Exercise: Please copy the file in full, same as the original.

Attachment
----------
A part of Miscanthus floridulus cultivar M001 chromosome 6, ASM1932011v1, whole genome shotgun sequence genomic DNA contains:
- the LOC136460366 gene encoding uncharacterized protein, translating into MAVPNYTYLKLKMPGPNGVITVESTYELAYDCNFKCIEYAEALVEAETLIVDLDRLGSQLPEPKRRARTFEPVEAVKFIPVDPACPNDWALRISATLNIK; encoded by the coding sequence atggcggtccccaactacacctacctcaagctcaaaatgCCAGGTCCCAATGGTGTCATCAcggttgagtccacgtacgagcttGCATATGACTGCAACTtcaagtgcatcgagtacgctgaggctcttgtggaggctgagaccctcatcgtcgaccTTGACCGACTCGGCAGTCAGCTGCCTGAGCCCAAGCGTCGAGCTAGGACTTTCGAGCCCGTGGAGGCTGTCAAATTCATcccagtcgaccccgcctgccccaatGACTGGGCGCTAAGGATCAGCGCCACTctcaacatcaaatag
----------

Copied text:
A part of Miscanthus floridulus cultivar M001 chromosome 6, ASM1932011v1, whole genome shotgun sequence genomic DNA contains:
- the LOC136460366 gene encoding uncharacterized protein, translating into MAVPNYTYLKLKMPGPNGVITVESTYELAYDCNFKCIEYAEALVEAETLIVDLDRLGSQLPEPKRRARTFEPVEAVKFIPVDPACPNDWALRISATLNIK; encoded by the coding sequence atggcggtccccaactacacctacctcaagctcaaaatgCCAGGTCCCAATGGTGTCATCAcggttgagtccacgtacgagcttGCATATGACTGCAACTtcaagtgcatcgagtacgctgaggctcttgtggaggctgagaccctcatcgtcgaccTTGACCGACTCGGCAGTCAGCTGCCTGAGCCCAAGCGTCGAGCTAGGACTTTCGAGCCCGTGGAGGCTGTCAAATTCATcccagtcgaccccgcctgccccaatGACTGGGCGCTAAGGATCAGCGCCACTctcaacatcaaatag